The Retained EU Employment Law: What does it mean for employers
Stephanie Pote · November 21st 2023 · read
On 8th November the Department for Business & Trade published the government’s response “to the consultation on reforms to retained EU Employment law, and the consultation of calculating holiday entitlement for partyear and irregular hours workers”. Read the response here.
There are three key headline responses to the consultation.
- The government has decided not to move forward with the idea of implementing a 52-week holiday entitlement reference period. Instead, for irregular hours or part-year workers, holiday entitlement will now be calculated as 12.07% of the hours worked in a given pay period.
- The current holiday pay rates, as outlined in both Regulation 13 and Regulation 13A, will be preserved. There will be no consolidation into a single annual leave entitlement. Consequently, workers will persist in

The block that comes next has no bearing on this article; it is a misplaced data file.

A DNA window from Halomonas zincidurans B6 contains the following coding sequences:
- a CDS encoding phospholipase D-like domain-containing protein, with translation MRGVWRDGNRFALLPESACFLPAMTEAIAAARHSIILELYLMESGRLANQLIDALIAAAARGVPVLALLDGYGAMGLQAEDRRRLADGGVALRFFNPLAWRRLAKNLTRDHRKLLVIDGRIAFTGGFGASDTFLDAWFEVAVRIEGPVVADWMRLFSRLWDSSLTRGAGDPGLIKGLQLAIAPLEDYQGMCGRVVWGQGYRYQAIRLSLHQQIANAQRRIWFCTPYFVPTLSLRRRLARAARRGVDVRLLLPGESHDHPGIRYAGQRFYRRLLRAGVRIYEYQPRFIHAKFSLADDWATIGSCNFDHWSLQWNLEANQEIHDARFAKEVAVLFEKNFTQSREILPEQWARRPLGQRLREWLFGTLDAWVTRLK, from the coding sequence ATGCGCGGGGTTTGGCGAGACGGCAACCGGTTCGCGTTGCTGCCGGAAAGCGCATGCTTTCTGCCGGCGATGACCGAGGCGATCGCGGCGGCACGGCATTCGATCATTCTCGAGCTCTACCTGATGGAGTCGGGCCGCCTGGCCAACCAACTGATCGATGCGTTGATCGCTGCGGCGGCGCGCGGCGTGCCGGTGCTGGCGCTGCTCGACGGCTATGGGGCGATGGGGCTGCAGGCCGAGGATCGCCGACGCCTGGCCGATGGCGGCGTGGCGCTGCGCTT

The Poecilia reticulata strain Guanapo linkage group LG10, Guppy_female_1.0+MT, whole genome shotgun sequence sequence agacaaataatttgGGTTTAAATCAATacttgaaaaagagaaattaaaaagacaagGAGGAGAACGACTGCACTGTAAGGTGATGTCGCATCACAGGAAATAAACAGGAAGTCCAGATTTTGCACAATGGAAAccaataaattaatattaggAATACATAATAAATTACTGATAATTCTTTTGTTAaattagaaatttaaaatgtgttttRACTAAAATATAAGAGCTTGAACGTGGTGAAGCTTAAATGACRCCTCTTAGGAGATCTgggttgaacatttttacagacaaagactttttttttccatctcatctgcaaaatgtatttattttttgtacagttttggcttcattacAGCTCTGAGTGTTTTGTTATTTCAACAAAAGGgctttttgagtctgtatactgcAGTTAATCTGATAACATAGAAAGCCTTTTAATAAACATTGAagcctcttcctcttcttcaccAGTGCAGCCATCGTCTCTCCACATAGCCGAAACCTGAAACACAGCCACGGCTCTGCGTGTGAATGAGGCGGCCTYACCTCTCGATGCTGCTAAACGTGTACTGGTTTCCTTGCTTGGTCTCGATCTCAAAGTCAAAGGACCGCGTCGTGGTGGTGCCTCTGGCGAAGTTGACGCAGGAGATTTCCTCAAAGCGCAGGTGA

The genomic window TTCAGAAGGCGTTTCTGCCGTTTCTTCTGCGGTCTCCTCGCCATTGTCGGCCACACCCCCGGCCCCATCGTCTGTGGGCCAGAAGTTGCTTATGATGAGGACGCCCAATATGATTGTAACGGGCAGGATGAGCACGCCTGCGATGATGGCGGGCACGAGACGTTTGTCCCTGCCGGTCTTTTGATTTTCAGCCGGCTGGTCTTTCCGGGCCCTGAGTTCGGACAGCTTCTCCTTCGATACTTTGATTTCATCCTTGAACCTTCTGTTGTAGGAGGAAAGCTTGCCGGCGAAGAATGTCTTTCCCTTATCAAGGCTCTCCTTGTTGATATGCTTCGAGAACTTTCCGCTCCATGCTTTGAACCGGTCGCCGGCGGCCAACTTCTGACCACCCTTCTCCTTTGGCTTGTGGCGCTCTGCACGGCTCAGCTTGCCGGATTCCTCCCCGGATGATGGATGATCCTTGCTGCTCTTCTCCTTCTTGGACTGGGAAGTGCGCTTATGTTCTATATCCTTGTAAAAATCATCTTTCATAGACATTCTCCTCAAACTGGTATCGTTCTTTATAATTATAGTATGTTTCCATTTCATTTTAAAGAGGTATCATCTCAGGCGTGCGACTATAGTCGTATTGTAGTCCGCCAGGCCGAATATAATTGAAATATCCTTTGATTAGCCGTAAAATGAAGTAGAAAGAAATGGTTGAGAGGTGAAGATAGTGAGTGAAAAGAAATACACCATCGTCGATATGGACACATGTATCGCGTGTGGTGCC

receiving 4 weeks at their normal rate of pay and 1.6 weeks at their basic rate of pay.
- Rolled-up holiday pay is permissible, but exclusively for individuals with irregular hours or part-year workers.
We need to await additional guidance and documentation from the government to understand how this will be implemented in practice.
The return to the use of the 12.07% may well be a welcome one for administrative ease. In practice, however, for the time being you should continue to retain working hours records for all employees to ensure that holiday calculations can be completed based on a 52-week reference period and NOT calculated at 12.07%. If you are still calculating holiday pay for employees in this way and not using the 52-week reference period, then you are potentially at risk of Employment Tribunal for unlawful deduction of wages. HR Solutions at MHA could advise you on managing holiday calculations required for additional hours worked, commission and bonus payments.
HR Solutions at MHA could advise you on managing holiday calculations required for additional hours worked, commission and bonus payments.